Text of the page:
Driving and pairing:
At 16 ohms nominal impedance and 105dB sensitivity at 1mW, the Rai Solo are extremely easy to power and deliver decent performance from most mobile sources. My Samsung Galaxy S9 drove them easily, using about 60% volume at my preferred listening levels.
The sound quality didn’t seem to be noticeably affected for better or worse when switching-over to Earstudio’s ES100 mobile DAC/amp, playing FLAC files via Bluetooth over Sony’s LDAC codec. I used Chord’s Mojo for the bulk of the review period, as the Chord tended to sweetly smooth-out the highest register, for a slightly less brittle, ‘digital’ sound and overall better refinement.
The Rai Solo also performed-well with Apple’s USB-C to 3.5mm ‘dongle’, providing more-than-comfortable volume at around 30% on my source’s digital volume control.
Net-net: you’ll be able to eke-out a true performance from the Rai Solo from most sources with the need for huge amounts of power or exotic digital sources.
The Rai Solo is another piece of refined, yet eye-catching industrial design from Meze Audio that feels premium beyond its price-point. Underneath that subtly polished steel lies a forward, energetic sonic signature that will ultimately prove controversial for some, yet may feel like ‘nirvana’ for others. Particularly lovers of energetic rock and instrumental music will appreciate the lashings of energy in the presence region.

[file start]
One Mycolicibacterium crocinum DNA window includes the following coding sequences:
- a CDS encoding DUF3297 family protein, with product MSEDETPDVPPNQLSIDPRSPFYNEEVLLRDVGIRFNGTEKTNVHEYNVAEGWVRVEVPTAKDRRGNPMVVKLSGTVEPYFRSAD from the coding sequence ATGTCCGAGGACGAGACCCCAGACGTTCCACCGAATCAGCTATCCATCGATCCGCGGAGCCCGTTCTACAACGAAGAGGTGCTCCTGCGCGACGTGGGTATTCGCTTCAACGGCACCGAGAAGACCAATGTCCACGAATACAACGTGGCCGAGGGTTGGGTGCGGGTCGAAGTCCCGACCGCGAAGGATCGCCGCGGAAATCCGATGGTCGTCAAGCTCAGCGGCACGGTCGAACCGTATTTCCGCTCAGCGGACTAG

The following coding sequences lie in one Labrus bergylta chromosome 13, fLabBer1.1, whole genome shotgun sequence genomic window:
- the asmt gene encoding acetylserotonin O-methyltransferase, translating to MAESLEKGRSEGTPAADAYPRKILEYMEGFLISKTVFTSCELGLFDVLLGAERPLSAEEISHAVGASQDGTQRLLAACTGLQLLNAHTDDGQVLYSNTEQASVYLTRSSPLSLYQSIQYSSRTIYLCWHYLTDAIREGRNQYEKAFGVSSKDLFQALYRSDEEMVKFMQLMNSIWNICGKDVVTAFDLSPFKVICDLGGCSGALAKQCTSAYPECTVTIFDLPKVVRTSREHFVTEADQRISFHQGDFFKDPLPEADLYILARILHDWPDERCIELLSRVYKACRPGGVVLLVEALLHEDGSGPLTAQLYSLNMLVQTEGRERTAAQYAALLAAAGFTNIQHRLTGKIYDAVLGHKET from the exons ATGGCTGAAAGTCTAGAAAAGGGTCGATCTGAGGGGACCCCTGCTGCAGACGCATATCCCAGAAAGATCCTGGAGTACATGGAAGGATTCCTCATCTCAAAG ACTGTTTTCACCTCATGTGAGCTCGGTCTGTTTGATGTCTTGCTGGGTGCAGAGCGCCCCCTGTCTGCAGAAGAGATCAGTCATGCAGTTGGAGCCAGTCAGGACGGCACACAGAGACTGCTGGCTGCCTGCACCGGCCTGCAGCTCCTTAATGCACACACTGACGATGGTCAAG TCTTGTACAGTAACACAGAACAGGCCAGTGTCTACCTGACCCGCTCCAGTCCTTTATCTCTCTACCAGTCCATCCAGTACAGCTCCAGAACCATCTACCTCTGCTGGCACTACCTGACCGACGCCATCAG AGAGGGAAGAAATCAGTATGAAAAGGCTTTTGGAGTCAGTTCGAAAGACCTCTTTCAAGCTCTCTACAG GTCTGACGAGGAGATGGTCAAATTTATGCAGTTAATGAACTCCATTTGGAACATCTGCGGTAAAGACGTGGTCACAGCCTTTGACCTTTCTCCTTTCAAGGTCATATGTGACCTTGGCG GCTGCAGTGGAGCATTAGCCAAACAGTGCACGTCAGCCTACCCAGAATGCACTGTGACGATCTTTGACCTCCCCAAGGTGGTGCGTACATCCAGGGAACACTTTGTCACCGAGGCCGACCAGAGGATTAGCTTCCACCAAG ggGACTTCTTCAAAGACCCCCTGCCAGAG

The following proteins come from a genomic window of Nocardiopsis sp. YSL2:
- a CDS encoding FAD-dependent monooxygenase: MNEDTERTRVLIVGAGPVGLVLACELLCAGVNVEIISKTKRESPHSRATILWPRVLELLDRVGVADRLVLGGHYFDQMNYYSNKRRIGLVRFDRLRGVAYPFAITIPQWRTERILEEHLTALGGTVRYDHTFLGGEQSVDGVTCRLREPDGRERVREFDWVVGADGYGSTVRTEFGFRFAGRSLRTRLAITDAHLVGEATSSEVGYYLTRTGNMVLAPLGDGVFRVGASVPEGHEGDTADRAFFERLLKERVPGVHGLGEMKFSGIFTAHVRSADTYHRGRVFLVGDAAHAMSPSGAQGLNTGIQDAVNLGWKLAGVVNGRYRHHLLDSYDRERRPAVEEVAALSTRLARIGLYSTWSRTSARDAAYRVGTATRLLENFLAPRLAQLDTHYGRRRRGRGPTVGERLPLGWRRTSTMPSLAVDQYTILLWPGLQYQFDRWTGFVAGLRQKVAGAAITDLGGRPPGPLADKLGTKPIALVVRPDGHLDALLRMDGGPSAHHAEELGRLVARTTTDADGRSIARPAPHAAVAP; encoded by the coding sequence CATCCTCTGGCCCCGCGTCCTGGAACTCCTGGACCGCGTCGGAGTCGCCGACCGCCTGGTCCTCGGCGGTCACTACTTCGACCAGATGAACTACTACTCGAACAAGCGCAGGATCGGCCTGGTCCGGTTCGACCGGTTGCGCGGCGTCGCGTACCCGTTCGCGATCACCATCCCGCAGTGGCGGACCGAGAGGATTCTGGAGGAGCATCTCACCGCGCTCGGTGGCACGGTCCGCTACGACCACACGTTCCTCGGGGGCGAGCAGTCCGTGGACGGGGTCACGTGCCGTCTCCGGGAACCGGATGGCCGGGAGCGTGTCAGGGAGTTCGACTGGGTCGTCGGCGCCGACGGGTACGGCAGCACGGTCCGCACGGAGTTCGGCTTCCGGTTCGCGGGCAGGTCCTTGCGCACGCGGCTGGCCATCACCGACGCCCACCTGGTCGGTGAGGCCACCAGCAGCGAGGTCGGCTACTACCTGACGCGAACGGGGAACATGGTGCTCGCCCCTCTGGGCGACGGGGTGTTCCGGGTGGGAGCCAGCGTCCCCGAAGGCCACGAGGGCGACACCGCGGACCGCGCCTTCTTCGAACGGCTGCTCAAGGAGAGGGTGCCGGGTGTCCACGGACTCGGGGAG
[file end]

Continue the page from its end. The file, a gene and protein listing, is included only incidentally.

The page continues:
At their $249 price-point, the Rai Solo feels like a veritable bargain in terms of the trickle-down design, manufacturing learning and premium presentation of their bigger brother. The more forward, treble energetic presentation for me personally makes it harder to consider it as a daily driver. But, for some of you, they might sound like just the ticket – depending on how spicy you like your music served.
One thing is for certain – the Rai Solo certainly isn’t dull.